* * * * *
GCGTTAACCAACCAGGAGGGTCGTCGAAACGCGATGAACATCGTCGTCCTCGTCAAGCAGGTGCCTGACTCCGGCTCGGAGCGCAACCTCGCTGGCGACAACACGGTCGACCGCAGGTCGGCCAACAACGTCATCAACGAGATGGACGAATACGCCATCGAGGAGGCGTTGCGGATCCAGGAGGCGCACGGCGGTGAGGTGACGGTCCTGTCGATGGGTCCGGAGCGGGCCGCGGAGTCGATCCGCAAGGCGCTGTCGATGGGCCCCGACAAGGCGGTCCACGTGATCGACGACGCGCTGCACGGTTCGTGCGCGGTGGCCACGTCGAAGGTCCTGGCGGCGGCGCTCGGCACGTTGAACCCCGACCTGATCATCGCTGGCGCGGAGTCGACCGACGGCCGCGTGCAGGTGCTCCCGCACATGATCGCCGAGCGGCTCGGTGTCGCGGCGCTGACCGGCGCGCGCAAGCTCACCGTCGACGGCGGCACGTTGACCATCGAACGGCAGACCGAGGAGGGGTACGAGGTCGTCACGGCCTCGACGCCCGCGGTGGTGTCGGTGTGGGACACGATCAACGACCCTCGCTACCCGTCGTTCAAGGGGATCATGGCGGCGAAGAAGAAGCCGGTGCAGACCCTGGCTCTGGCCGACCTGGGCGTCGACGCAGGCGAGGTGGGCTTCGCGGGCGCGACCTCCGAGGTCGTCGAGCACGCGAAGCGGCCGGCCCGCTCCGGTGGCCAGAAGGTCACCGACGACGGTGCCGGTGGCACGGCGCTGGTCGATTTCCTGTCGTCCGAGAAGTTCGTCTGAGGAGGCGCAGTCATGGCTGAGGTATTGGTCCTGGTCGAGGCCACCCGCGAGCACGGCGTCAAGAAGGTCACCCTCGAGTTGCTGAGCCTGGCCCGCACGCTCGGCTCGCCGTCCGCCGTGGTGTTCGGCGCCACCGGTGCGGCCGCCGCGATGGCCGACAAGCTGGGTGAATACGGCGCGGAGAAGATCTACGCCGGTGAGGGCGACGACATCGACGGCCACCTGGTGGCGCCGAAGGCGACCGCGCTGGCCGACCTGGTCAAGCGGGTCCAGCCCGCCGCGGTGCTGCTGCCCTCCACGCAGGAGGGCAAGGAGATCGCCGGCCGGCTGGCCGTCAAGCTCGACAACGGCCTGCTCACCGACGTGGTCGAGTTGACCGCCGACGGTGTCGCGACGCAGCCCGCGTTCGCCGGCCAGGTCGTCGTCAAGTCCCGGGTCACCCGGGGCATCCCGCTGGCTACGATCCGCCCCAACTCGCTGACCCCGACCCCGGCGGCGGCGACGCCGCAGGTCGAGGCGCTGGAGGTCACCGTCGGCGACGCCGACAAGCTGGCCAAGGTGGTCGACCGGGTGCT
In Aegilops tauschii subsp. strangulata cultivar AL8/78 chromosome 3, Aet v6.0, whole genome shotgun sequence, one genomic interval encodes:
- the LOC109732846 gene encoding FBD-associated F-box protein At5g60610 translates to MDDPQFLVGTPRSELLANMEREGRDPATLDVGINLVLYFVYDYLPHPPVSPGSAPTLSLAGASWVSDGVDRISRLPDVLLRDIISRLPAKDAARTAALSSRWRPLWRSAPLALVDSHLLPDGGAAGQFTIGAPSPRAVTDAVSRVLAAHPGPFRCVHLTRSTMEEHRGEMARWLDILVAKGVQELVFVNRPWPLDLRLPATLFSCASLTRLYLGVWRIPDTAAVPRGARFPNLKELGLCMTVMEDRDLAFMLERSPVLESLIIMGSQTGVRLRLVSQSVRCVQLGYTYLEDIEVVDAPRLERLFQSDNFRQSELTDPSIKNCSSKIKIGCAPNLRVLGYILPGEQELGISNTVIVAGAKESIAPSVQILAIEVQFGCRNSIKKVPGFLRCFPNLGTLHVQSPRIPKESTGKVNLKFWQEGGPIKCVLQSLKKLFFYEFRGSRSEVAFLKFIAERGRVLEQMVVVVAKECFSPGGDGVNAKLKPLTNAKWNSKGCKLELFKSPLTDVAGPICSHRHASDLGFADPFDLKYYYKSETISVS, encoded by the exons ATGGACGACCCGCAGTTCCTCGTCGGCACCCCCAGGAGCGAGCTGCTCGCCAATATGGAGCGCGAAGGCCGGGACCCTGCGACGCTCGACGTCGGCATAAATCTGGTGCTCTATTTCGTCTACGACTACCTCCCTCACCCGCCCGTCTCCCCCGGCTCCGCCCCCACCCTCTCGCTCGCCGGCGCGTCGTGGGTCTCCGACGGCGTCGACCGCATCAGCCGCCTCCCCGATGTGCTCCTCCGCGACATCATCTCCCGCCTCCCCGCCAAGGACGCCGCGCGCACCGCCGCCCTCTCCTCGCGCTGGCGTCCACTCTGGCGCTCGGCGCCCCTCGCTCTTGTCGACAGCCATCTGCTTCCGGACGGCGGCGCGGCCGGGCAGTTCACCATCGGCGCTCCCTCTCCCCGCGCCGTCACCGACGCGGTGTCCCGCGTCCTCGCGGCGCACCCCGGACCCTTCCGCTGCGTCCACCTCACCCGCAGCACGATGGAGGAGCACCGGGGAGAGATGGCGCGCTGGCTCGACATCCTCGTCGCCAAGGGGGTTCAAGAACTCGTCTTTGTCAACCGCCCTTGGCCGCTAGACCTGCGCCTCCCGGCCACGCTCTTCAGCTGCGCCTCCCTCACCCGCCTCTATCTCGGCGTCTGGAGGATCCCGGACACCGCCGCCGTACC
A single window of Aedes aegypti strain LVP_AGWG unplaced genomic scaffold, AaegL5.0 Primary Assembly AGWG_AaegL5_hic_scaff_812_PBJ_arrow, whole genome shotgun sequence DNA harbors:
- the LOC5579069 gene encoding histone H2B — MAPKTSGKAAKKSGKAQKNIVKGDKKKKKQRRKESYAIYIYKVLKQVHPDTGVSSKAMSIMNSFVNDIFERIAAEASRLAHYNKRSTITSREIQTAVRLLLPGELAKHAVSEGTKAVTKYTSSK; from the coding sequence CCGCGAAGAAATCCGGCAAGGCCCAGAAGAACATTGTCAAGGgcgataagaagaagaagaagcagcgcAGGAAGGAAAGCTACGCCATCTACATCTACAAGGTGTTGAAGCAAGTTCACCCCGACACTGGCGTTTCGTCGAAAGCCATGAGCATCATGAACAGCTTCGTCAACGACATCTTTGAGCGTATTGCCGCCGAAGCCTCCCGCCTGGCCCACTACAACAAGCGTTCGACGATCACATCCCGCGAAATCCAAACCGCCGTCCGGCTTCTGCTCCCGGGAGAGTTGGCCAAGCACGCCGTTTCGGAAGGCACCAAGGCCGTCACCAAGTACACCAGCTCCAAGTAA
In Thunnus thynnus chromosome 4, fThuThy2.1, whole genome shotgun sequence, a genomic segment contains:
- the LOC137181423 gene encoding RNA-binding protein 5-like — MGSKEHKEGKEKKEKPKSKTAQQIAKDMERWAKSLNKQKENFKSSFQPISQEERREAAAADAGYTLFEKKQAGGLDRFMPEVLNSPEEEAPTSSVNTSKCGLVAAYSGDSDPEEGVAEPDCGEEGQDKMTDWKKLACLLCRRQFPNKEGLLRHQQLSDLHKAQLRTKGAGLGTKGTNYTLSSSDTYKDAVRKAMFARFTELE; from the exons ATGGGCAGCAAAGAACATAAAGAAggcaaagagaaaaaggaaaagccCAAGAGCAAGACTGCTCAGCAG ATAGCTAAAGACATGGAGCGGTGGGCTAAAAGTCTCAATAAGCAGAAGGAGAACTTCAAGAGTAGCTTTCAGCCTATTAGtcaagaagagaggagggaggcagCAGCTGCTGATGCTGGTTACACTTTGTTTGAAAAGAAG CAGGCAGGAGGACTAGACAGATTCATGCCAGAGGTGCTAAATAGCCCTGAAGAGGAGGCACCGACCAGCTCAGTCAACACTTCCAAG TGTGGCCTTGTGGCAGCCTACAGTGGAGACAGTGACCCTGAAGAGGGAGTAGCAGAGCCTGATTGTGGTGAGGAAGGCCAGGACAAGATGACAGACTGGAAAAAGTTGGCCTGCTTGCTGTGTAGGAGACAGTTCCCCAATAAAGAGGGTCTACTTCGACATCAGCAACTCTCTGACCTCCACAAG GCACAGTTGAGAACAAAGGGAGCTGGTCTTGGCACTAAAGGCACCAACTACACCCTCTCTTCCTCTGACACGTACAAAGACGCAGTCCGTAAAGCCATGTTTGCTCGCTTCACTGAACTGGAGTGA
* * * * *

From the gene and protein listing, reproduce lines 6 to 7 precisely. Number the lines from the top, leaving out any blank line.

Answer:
In Thunnus thynnus chromosome 4, fThuThy2.1, whole genome shotgun sequence, a genomic segment contains:
- the LOC137181423 gene encoding RNA-binding protein 5-like — MGSKEHKEGKEKKEKPKSKTAQQIAKDMERWAKSLNKQKENFKSSFQPISQEERREAAAADAGYTLFEKKQAGGLDRFMPEVLNSPEEEAPTSSVNTSKCGLVAAYSGDSDPEEGVAEPDCGEEGQDKMTDWKKLACLLCRRQFPNKEGLLRHQQLSDLHKAQLRTKGAGLGTKGTNYTLSSSDTYKDAVRKAMFARFTELE; from the exons ATGGGCAGCAAAGAACATAAAGAAggcaaagagaaaaaggaaaagccCAAGAGCAAGACTGCTCAGCAG ATAGCTAAAGACATGGAGCGGTGGGCTAAAAGTCTCAATAAGCAGAAGGAGAACTTCAAGAGTAGCTTTCAGCCTATTAGtcaagaagagaggagggaggcagCAGCTGCTGATGCTGGTTACACTTTGTTTGAAAAGAAG CAGGCAGGAGGACTAGACAGATTCATGCCAGAGGTGCTAAATAGCCCTGAAGAGGAGGCACCGACCAGCTCAGTCAACACTTCCAAG TGTGGCCTTGTGGCAGCCTACAGTGGAGACAGTGACCCTGAAGAGGGAGTAGCAGAGCCTGATTGTGGTGAGGAAGGCCAGGACAAGATGACAGACTGGAAAAAGTTGGCCTGCTTGCTGTGTAGGAGACAGTTCCCCAATAAAGAGGGTCTACTTCGACATCAGCAACTCTCTGACCTCCACAAG GCACAGTTGAGAACAAAGGGAGCTGGTCTTGGCACTAAAGGCACCAACTACACCCTCTCTTCCTCTGACACGTACAAAGACGCAGTCCGTAAAGCCATGTTTGCTCGCTTCACTGAACTGGAGTGA